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Critic's Notebook: Pussy Riot is more about message than music

Pussy Riot is now Russia's most famous punk band, but is its music any good? It's retrogressive and poorly recorded, but the point is the politics.

August 28, 2012|By Randall Roberts, Los Angeles Times Pop Music Critic
  • Members of Russian punk group Pussy Riot during a rehearsal in Moscow in February.
Members of Russian punk group Pussy Riot during a rehearsal in Moscow in… (Anna Volkova, European…)

Tucked away within the collected lyrics of Pussy Riot is a two-word declaration that captures the Cliffs Notes version of the Russian punk band's message: "We exist!"

Sung in Russian, the lyric arrives during "Putin Got Scared," a song about the realization that civil action against the state can yield results. It's part of a chant that repeats the words, "riot in Russia!" and conveys the overarching political theme of a group with three members serving two years in prison for hooliganism.

"We exist" has been a central message of punk since its birth in the 1970s, whether within the filthy Detroit scuzz of Iggy Pop singing songs of degradation, Kurt Cobain conveying a disaffected generation's version with the line, "Here we are now, entertain us," or Bikini Kill's riot grrl invectives about gender politics.

But amid the Western media ruckus over Pussy Riot, the specific lyrical message the band is conveying has been eclipsed by the trial, the members' eloquent speeches at their sentencing hearing and the magnetism of the multi-colored-hooded February performance of their song "Punk Prayer" in the Russian Orthodox Cathedral of Christ the Saviour in Moscow.

PHOTOS: Russian punk band on trial

The world now knows Pussy Riot — prisoners Maria Alyokhina, Nadezhda Tolokonnikova, Yekaterina Samutsevich, and nine others — exists. What does its music have to say, and is it any good? It's a valid question. The band has been lifted onto a pedestal not due to the aesthetic success or failure of the performance per se, but because of the police and the prosecutors' reaction to it — even as its music has generally been dismissed for its color-by-numbers simplicity.

The collective's complete works clock in at less than 15 minutes. In addition to the aforementioned two songs, Pussy Riot's discography includes (as translated by the Free Pussy Riot website) "Kropotkin Vodka," "Death to Prison, Freedom to Protest" and "Raze the Pavement." The band has never released physical product, nor can you buy the Russian band's songs on iTunes or stream them on Spotify. But all are available free on YouTube, where the band has been much easier to find than performing live in Moscow.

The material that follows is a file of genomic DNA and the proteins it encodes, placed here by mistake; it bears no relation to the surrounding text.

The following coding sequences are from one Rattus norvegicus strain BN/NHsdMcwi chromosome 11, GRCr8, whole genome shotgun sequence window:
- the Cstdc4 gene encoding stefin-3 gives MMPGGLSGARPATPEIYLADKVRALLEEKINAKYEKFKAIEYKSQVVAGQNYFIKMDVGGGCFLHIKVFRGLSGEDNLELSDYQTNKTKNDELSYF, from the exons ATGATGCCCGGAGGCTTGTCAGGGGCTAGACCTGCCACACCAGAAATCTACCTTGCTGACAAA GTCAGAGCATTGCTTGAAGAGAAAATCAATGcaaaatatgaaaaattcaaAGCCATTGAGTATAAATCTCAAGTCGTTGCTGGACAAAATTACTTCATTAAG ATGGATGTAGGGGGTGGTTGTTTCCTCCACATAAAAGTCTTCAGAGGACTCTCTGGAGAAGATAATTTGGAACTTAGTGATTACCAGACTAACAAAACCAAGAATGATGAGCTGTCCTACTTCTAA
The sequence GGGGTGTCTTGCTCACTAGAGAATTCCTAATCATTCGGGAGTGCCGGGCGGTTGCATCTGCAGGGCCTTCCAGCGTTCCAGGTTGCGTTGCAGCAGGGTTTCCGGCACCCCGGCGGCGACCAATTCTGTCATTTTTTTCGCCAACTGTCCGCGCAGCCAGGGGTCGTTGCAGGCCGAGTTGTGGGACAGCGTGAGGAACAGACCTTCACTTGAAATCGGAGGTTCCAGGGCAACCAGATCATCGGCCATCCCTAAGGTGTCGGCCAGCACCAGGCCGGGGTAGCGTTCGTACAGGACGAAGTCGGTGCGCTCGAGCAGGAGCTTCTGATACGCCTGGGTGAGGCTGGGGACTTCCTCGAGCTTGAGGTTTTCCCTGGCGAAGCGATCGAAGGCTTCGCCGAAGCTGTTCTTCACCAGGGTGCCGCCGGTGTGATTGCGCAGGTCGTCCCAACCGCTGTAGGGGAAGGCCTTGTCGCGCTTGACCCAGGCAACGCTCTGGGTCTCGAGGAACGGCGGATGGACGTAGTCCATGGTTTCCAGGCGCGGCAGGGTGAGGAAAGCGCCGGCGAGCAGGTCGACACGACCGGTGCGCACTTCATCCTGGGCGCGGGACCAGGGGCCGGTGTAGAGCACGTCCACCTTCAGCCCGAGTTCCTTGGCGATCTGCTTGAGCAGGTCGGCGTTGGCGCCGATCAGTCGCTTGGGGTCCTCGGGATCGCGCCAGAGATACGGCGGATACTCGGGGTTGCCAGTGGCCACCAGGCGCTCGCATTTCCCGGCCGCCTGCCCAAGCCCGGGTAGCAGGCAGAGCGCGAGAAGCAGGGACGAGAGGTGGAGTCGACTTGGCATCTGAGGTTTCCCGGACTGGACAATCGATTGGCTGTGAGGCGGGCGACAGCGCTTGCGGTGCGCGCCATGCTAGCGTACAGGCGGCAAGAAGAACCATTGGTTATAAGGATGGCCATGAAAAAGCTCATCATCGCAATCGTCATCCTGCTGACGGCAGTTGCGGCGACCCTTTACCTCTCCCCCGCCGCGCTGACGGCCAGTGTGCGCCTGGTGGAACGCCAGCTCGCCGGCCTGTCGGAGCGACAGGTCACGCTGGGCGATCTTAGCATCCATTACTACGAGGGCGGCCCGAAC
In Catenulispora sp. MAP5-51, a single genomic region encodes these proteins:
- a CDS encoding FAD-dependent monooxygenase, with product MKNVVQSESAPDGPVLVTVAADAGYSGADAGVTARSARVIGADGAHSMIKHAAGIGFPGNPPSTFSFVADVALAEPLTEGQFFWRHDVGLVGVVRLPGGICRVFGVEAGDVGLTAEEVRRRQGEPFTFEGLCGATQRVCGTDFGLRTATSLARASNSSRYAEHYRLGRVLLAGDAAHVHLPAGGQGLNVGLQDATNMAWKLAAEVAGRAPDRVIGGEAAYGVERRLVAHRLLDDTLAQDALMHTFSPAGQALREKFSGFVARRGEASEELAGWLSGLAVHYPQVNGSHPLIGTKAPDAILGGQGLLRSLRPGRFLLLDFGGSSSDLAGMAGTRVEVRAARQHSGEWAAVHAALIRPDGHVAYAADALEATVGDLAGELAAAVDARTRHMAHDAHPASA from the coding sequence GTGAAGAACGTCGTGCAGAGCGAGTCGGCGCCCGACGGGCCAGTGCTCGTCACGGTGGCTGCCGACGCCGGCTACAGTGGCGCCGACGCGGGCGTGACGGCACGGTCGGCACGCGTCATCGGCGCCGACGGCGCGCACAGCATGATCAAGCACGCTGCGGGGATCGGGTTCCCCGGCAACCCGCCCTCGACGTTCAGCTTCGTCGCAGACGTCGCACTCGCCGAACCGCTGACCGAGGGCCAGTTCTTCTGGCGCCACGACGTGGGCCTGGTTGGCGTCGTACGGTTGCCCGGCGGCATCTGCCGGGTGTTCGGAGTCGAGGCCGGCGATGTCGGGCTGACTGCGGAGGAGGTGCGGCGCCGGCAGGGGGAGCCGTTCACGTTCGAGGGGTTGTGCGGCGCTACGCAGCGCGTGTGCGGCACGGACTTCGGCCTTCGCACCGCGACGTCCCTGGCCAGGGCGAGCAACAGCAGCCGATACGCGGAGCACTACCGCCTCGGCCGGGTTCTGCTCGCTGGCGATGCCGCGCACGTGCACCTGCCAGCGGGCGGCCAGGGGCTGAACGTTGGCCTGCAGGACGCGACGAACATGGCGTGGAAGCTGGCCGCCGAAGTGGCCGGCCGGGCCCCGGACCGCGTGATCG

Most of its performances have been at subway stops, on bus roofs and in public spaces. This is intentional, the group told the St. Petersburg Times in February: "We come and take over platforms that don't belong to us and use them for free."

Digging into the many lyric translations makes it obvious why, in Putin's increasingly restrictive Russia, band members landed in jail. These are not snotty mall punks spitting empty words about cookie-cutter rebellion. These are artists whose intent is to send very clear messages of dissent via an age-old medium, music, and who landed in court because of the clarity of these messages. As evidenced by the band's name, it's got little need for unnecessary symbolism; the finer points of musical arranging be damned. The art is in the act itself.

For example, the band's newest song, "Putin Got Scared," released after the sentencing earlier this month, does not have a good beat, and you cannot dance to it. It's a low-fidelity wind sprint of screaming invectives that wouldn't sound out of place on a 1984 hard-core punk compilation. The music? What you can hear of it is poorly recorded; guitars sound like they're two blocks away with the drummer in a neighboring basement. It's a Jackson Pollack mess of chaos.

Whether the band is advancing a musical conversation or trying to reinvent rock, on the most basic level, is beside the point. That said, on strictly an aesthetic level, it's a drag that the music that landed Pussy Riot in jail is so retrogressive. Though primal, little within the band's oeuvre can be considered of-the-moment. The women aren't delivering messages via in-your-face dubstep, sealed within Europop sheen, or through the rhymes of an eloquent rapper able to speak truth to power with extended verse.

Rather, Pussy Riot trades in verbal and musical exclamation points. "Freedom's phantom's gone to heaven!" members scream in "Punk Prayer," the performance of which landed them in jail. "Gay Pride's chained and in detention! KGB's chief saint descends to guide the punks to prison vans!" In "Raze the Pavement," the band connects the Egyptian revolution to Russia's plight: "The Egyptian air is good for the lungs / Let's do a Tahrir on the Red Square."

They call out a sexist politician in the rolling, spooky "Kropotkin Vodka" (Peter Kropotkin was a 19th century anarchist) and do it with chunka-chunka guitar chords that suggest early Sonic Youth noise bursts, though with less regard for technique. They're not a "better" band than Bikini Kill, nor are they as practiced as Sleater-Kinney.

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